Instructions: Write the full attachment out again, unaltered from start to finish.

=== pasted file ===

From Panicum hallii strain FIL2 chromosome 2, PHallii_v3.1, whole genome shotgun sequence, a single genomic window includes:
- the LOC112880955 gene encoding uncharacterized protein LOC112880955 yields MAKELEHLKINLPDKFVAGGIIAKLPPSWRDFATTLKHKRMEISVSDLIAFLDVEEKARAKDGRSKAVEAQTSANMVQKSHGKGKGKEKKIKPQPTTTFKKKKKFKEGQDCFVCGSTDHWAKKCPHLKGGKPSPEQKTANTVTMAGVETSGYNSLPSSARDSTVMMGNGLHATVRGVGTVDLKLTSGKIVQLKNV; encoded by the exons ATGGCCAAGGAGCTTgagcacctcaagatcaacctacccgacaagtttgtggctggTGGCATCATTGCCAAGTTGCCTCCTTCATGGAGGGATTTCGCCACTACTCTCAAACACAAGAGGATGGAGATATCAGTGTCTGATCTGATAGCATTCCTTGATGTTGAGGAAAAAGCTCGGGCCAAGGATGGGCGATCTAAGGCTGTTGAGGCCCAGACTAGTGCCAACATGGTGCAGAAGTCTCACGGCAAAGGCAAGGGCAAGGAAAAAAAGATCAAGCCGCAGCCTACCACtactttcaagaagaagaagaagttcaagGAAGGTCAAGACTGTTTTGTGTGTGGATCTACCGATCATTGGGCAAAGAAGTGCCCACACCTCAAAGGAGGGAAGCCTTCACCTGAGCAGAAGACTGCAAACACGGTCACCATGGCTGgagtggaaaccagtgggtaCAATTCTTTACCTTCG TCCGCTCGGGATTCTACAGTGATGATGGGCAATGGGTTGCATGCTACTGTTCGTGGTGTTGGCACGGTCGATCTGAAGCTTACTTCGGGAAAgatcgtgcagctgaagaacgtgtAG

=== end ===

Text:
From Panicum hallii strain FIL2 chromosome 2, PHallii_v3.1, whole genome shotgun sequence, a single genomic window includes:
- the LOC112880955 gene encoding uncharacterized protein LOC112880955 yields MAKELEHLKINLPDKFVAGGIIAKLPPSWRDFATTLKHKRMEISVSDLIAFLDVEEKARAKDGRSKAVEAQTSANMVQKSHGKGKGKEKKIKPQPTTTFKKKKKFKEGQDCFVCGSTDHWAKKCPHLKGGKPSPEQKTANTVTMAGVETSGYNSLPSSARDSTVMMGNGLHATVRGVGTVDLKLTSGKIVQLKNV; encoded by the exons ATGGCCAAGGAGCTTgagcacctcaagatcaacctacccgacaagtttgtggctggTGGCATCATTGCCAAGTTGCCTCCTTCATGGAGGGATTTCGCCACTACTCTCAAACACAAGAGGATGGAGATATCAGTGTCTGATCTGATAGCATTCCTTGATGTTGAGGAAAAAGCTCGGGCCAAGGATGGGCGATCTAAGGCTGTTGAGGCCCAGACTAGTGCCAACATGGTGCAGAAGTCTCACGGCAAAGGCAAGGGCAAGGAAAAAAAGATCAAGCCGCAGCCTACCACtactttcaagaagaagaagaagttcaagGAAGGTCAAGACTGTTTTGTGTGTGGATCTACCGATCATTGGGCAAAGAAGTGCCCACACCTCAAAGGAGGGAAGCCTTCACCTGAGCAGAAGACTGCAAACACGGTCACCATGGCTGgagtggaaaccagtgggtaCAATTCTTTACCTTCG TCCGCTCGGGATTCTACAGTGATGATGGGCAATGGGTTGCATGCTACTGTTCGTGGTGTTGGCACGGTCGATCTGAAGCTTACTTCGGGAAAgatcgtgcagctgaagaacgtgtAG